A few times a week I teach my siblings English for and it's been going great! When people are motivated to learn and have fun learning, it's wonderful! Afterward, I retire to my room play a bit more guitar and go to bed around 9pm.

Monday, December 27, 2010

The Sweetest Thing

A few nights a week, I teach English to my host brothers, host cousins, and host sister (sometimes, she seems to be more interested in her Korean Soaps). I like teaching them, and they are pretty excited to learn. We've got a whiteboard set up downstairs and a word wall. It's a pretty convenient setup. Last night they did the sweetest thing for me. When I came downstairs to teach them after I finished my Khmer studies, they were all waiting for me with Christmas presents. It was completely unexpected! I opened the gifts with them: a few bars of soap, two pairs of nail clippers, a santa hat, two horse ornaments, a santa ornament, and a little bottle of shampoo. Ignoring the implications of the soap, I was really overwhelmed. We watched tv together downstairs for awhile, they'd decided to take the day off, and then, wearing my santa hat, I played some guitar and went to bed.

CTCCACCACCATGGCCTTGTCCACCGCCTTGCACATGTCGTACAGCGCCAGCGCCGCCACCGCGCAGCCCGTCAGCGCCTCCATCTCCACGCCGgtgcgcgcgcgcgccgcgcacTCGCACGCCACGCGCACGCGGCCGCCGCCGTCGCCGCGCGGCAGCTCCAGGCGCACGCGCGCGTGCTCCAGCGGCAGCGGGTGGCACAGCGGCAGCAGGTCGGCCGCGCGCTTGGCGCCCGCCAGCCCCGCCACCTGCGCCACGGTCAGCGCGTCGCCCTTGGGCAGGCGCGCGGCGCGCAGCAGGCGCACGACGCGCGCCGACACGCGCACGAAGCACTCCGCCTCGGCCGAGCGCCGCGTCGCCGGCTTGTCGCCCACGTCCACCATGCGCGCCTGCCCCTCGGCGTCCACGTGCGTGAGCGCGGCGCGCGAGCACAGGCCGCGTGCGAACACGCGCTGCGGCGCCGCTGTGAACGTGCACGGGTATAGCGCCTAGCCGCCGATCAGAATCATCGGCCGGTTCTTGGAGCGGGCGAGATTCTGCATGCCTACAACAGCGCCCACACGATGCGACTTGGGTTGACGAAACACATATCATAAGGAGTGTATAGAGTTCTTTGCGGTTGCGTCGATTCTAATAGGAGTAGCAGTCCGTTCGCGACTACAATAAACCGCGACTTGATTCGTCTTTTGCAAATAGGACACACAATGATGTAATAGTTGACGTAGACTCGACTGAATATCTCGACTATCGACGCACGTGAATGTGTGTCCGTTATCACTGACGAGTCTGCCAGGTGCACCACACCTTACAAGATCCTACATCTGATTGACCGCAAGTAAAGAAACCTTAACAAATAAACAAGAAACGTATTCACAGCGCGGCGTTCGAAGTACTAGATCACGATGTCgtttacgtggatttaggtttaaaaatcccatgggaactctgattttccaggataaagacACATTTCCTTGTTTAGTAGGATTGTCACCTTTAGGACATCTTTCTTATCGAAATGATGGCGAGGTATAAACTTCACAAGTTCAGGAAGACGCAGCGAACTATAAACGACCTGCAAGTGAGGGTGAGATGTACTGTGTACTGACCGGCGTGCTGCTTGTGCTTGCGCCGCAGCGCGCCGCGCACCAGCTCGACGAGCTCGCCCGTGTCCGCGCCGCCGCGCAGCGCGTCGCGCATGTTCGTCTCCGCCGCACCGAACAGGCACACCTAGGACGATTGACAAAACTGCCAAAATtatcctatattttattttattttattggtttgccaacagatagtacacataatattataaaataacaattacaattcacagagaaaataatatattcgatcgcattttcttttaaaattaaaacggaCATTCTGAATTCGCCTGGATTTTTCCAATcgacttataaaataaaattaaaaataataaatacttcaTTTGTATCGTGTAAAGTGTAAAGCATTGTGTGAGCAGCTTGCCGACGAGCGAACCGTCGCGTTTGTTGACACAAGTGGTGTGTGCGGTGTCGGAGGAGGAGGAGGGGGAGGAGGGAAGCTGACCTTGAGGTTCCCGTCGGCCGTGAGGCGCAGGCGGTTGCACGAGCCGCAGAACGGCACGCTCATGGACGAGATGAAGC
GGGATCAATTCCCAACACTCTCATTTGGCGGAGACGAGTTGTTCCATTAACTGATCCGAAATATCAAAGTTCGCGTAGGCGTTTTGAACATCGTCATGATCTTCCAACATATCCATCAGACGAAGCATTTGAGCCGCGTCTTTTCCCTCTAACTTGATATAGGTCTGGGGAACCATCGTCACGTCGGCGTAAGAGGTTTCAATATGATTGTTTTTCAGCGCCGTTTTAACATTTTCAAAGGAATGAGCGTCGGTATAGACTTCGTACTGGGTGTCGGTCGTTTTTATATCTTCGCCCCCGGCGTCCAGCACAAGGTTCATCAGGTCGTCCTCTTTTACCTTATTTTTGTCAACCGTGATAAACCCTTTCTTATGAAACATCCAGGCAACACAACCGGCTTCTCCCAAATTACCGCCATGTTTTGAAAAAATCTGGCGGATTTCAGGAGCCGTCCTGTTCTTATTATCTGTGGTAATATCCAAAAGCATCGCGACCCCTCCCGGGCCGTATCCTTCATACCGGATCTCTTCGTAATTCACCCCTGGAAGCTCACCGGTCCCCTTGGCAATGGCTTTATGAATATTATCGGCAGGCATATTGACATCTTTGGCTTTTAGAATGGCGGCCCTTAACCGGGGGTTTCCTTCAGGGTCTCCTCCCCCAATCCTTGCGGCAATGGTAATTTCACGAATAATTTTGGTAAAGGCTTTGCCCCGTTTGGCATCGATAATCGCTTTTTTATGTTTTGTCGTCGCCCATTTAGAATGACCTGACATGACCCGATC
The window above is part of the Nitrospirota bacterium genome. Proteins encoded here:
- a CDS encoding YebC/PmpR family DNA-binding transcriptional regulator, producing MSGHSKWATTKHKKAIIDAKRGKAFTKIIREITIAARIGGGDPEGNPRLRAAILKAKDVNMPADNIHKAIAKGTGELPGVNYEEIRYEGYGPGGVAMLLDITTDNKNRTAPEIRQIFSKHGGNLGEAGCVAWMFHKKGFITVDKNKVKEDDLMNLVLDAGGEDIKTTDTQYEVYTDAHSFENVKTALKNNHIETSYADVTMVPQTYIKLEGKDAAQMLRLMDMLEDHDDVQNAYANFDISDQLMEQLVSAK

Sunday, December 26, 2010

On My Way Back to Site,

I stopped at a beautiful watt and took some pictures.

A New Year's Resolution

When I get back to the states, I'm going to be a full-fledged veghead. Here's why:

While once invoking the image of a person with a “holier than thou” attitude and a false sense of superiority, over the years, the word vegetarian has taken on new meanings for me. Now, I see vegetarianism as socially, ethically, and environmentally responsible behavior. To begin, I would like to cite, in part, the source of my conclusion, the book Eating Animals by Jonathan Safran Foer. After reading this book, I found it impossible to continue to eat meat with a clear conscience. In the following text, I will not attempt to do what Foer did in writing his book (I would suggest that everyone read the book). Instead, I would like to share some relevant information that led me to my decision.